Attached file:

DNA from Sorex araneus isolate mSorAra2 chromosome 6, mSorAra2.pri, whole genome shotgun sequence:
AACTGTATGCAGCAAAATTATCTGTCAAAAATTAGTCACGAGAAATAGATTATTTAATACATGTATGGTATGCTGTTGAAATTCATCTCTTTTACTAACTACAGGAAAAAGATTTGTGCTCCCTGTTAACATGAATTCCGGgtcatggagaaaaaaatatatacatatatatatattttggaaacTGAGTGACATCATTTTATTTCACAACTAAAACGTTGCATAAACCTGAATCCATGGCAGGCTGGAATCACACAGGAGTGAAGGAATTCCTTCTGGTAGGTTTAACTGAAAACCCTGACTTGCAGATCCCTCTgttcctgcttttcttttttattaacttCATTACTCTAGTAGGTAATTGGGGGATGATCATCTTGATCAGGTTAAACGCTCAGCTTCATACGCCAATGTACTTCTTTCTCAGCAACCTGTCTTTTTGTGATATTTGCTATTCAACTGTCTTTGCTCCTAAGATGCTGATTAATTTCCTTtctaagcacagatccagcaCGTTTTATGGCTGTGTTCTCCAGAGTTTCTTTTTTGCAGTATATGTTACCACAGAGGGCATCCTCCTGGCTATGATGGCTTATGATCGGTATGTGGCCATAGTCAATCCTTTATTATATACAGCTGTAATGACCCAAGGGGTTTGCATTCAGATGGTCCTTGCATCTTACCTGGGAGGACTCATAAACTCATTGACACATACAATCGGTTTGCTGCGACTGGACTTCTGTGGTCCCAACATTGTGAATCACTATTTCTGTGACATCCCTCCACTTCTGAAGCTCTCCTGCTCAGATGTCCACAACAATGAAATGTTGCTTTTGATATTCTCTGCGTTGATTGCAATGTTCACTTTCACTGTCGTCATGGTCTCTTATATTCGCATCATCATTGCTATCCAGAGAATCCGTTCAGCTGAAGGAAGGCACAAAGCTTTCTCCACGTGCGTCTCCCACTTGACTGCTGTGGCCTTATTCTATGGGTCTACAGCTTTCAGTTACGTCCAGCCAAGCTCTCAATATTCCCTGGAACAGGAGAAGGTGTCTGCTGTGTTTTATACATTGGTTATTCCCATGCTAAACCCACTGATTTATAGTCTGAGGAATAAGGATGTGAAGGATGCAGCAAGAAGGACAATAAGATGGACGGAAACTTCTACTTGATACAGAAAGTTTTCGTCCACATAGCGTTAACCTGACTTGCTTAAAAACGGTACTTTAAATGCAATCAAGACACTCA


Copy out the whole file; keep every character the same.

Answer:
DNA from Sorex araneus isolate mSorAra2 chromosome 6, mSorAra2.pri, whole genome shotgun sequence:
AACTGTATGCAGCAAAATTATCTGTCAAAAATTAGTCACGAGAAATAGATTATTTAATACATGTATGGTATGCTGTTGAAATTCATCTCTTTTACTAACTACAGGAAAAAGATTTGTGCTCCCTGTTAACATGAATTCCGGgtcatggagaaaaaaatatatacatatatatatattttggaaacTGAGTGACATCATTTTATTTCACAACTAAAACGTTGCATAAACCTGAATCCATGGCAGGCTGGAATCACACAGGAGTGAAGGAATTCCTTCTGGTAGGTTTAACTGAAAACCCTGACTTGCAGATCCCTCTgttcctgcttttcttttttattaacttCATTACTCTAGTAGGTAATTGGGGGATGATCATCTTGATCAGGTTAAACGCTCAGCTTCATACGCCAATGTACTTCTTTCTCAGCAACCTGTCTTTTTGTGATATTTGCTATTCAACTGTCTTTGCTCCTAAGATGCTGATTAATTTCCTTtctaagcacagatccagcaCGTTTTATGGCTGTGTTCTCCAGAGTTTCTTTTTTGCAGTATATGTTACCACAGAGGGCATCCTCCTGGCTATGATGGCTTATGATCGGTATGTGGCCATAGTCAATCCTTTATTATATACAGCTGTAATGACCCAAGGGGTTTGCATTCAGATGGTCCTTGCATCTTACCTGGGAGGACTCATAAACTCATTGACACATACAATCGGTTTGCTGCGACTGGACTTCTGTGGTCCCAACATTGTGAATCACTATTTCTGTGACATCCCTCCACTTCTGAAGCTCTCCTGCTCAGATGTCCACAACAATGAAATGTTGCTTTTGATATTCTCTGCGTTGATTGCAATGTTCACTTTCACTGTCGTCATGGTCTCTTATATTCGCATCATCATTGCTATCCAGAGAATCCGTTCAGCTGAAGGAAGGCACAAAGCTTTCTCCACGTGCGTCTCCCACTTGACTGCTGTGGCCTTATTCTATGGGTCTACAGCTTTCAGTTACGTCCAGCCAAGCTCTCAATATTCCCTGGAACAGGAGAAGGTGTCTGCTGTGTTTTATACATTGGTTATTCCCATGCTAAACCCACTGATTTATAGTCTGAGGAATAAGGATGTGAAGGATGCAGCAAGAAGGACAATAAGATGGACGGAAACTTCTACTTGATACAGAAAGTTTTCGTCCACATAGCGTTAACCTGACTTGCTTAAAAACGGTACTTTAAATGCAATCAAGACACTCA